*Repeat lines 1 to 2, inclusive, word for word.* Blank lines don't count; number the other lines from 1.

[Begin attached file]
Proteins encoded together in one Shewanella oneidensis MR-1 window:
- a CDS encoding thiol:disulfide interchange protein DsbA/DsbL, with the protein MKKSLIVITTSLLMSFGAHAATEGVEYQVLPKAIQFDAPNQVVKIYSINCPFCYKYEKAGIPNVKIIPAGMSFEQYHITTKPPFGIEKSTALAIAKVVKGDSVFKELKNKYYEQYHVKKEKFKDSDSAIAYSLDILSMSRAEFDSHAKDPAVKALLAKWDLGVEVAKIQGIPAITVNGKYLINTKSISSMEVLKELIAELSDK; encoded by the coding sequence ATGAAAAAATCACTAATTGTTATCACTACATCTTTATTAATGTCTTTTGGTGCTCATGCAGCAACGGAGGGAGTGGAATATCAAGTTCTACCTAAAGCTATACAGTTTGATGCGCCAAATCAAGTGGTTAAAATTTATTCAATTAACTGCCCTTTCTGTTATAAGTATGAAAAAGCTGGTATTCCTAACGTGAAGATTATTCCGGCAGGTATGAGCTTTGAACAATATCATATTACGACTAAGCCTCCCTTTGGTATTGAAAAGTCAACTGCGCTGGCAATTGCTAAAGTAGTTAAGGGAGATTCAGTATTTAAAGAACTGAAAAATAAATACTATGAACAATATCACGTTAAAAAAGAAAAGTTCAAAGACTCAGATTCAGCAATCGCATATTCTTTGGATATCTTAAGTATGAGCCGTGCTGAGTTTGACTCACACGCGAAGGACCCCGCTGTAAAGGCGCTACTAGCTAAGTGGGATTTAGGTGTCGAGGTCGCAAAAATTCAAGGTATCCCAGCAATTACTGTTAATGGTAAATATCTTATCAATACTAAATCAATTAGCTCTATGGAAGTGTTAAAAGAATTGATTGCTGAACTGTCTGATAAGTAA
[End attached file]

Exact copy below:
Proteins encoded together in one Shewanella oneidensis MR-1 window:
- a CDS encoding thiol:disulfide interchange protein DsbA/DsbL, with the protein MKKSLIVITTSLLMSFGAHAATEGVEYQVLPKAIQFDAPNQVVKIYSINCPFCYKYEKAGIPNVKIIPAGMSFEQYHITTKPPFGIEKSTALAIAKVVKGDSVFKELKNKYYEQYHVKKEKFKDSDSAIAYSLDILSMSRAEFDSHAKDPAVKALLAKWDLGVEVAKIQGIPAITVNGKYLINTKSISSMEVLKELIAELSDK; encoded by the coding sequence ATGAAAAAATCACTAATTGTTATCACTACATCTTTATTAATGTCTTTTGGTGCTCATGCAGCAACGGAGGGAGTGGAATATCAAGTTCTACCTAAAGCTATACAGTTTGATGCGCCAAATCAAGTGGTTAAAATTTATTCAATTAACTGCCCTTTCTGTTATAAGTATGAAAAAGCTGGTATTCCTAACGTGAAGATTATTCCGGCAGGTATGAGCTTTGAACAATATCATATTACGACTAAGCCTCCCTTTGGTATTGAAAAGTCAACTGCGCTGGCAATTGCTAAAGTAGTTAAGGGAGATTCAGTATTTAAAGAACTGAAAAATAAATACTATGAACAATATCACGTTAAAAAAGAAAAGTTCAAAGACTCAGATTCAGCAATCGCATATTCTTTGGATATCTTAAGTATGAGCCGTGCTGAGTTTGACTCACACGCGAAGGACCCCGCTGTAAAGGCGCTACTAGCTAAGTGGGATTTAGGTGTCGAGGTCGCAAAAATTCAAGGTATCCCAGCAATTACTGTTAATGGTAAATATCTTATCAATACTAAATCAATTAGCTCTATGGAAGTGTTAAAAGAATTGATTGCTGAACTGTCTGATAAGTAA